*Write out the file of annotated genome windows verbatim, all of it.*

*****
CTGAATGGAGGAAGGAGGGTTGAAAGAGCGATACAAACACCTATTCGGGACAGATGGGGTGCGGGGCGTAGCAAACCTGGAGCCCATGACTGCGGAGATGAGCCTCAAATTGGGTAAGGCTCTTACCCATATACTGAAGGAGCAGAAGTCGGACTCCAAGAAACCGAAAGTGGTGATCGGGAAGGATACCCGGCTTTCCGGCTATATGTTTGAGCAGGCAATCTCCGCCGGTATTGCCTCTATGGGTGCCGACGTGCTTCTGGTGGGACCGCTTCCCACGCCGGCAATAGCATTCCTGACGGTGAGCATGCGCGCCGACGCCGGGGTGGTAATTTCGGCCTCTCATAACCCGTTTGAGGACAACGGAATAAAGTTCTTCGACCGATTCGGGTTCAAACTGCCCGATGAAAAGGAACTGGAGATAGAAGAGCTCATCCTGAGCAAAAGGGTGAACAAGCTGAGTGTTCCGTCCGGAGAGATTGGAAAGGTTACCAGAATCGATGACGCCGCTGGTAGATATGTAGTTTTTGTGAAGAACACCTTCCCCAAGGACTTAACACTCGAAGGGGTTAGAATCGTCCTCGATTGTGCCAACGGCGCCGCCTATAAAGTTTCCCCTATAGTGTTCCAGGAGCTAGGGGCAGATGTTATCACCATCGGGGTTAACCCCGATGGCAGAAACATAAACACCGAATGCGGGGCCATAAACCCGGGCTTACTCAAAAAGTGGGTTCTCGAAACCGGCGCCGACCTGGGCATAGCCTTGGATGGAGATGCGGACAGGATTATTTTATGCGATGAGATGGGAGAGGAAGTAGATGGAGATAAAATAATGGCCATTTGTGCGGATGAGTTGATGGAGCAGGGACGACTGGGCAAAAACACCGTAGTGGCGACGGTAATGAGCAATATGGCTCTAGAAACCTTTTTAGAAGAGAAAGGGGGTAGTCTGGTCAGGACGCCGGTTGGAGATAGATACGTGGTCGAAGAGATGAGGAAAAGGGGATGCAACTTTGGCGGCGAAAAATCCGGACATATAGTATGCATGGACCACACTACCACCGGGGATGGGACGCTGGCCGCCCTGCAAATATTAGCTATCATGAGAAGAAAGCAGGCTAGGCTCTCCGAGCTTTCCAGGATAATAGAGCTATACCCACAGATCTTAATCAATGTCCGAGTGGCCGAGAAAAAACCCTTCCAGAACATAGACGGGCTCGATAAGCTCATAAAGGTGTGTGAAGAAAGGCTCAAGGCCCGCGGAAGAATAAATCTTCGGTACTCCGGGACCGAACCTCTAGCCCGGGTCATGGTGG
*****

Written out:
CTGAATGGAGGAAGGAGGGTTGAAAGAGCGATACAAACACCTATTCGGGACAGATGGGGTGCGGGGCGTAGCAAACCTGGAGCCCATGACTGCGGAGATGAGCCTCAAATTGGGTAAGGCTCTTACCCATATACTGAAGGAGCAGAAGTCGGACTCCAAGAAACCGAAAGTGGTGATCGGGAAGGATACCCGGCTTTCCGGCTATATGTTTGAGCAGGCAATCTCCGCCGGTATTGCCTCTATGGGTGCCGACGTGCTTCTGGTGGGACCGCTTCCCACGCCGGCAATAGCATTCCTGACGGTGAGCATGCGCGCCGACGCCGGGGTGGTAATTTCGGCCTCTCATAACCCGTTTGAGGACAACGGAATAAAGTTCTTCGACCGATTCGGGTTCAAACTGCCCGATGAAAAGGAACTGGAGATAGAAGAGCTCATCCTGAGCAAAAGGGTGAACAAGCTGAGTGTTCCGTCCGGAGAGATTGGAAAGGTTACCAGAATCGATGACGCCGCTGGTAGATATGTAGTTTTTGTGAAGAACACCTTCCCCAAGGACTTAACACTCGAAGGGGTTAGAATCGTCCTCGATTGTGCCAACGGCGCCGCCTATAAAGTTTCCCCTATAGTGTTCCAGGAGCTAGGGGCAGATGTTATCACCATCGGGGTTAACCCCGATGGCAGAAACATAAACACCGAATGCGGGGCCATAAACCCGGGCTTACTCAAAAAGTGGGTTCTCGAAACCGGCGCCGACCTGGGCATAGCCTTGGATGGAGATGCGGACAGGATTATTTTATGCGATGAGATGGGAGAGGAAGTAGATGGAGATAAAATAATGGCCATTTGTGCGGATGAGTTGATGGAGCAGGGACGACTGGGCAAAAACACCGTAGTGGCGACGGTAATGAGCAATATGGCTCTAGAAACCTTTTTAGAAGAGAAAGGGGGTAGTCTGGTCAGGACGCCGGTTGGAGATAGATACGTGGTCGAAGAGATGAGGAAAAGGGGATGCAACTTTGGCGGCGAAAAATCCGGACATATAGTATGCATGGACCACACTACCACCGGGGATGGGACGCTGGCCGCCCTGCAAATATTAGCTATCATGAGAAGAAAGCAGGCTAGGCTCTCCGAGCTTTCCAGGATAATAGAGCTATACCCACAGATCTTAATCAATGTCCGAGTGGCCGAGAAAAAACCCTTCCAGAACATAGACGGGCTCGATAAGCTCATAAAGGTGTGTGAAGAAAGGCTCAAGGCCCGCGGAAGAATAAATCTTCGGTACTCCGGGACCGAACCTCTAGCCCGGGTCATGGTGG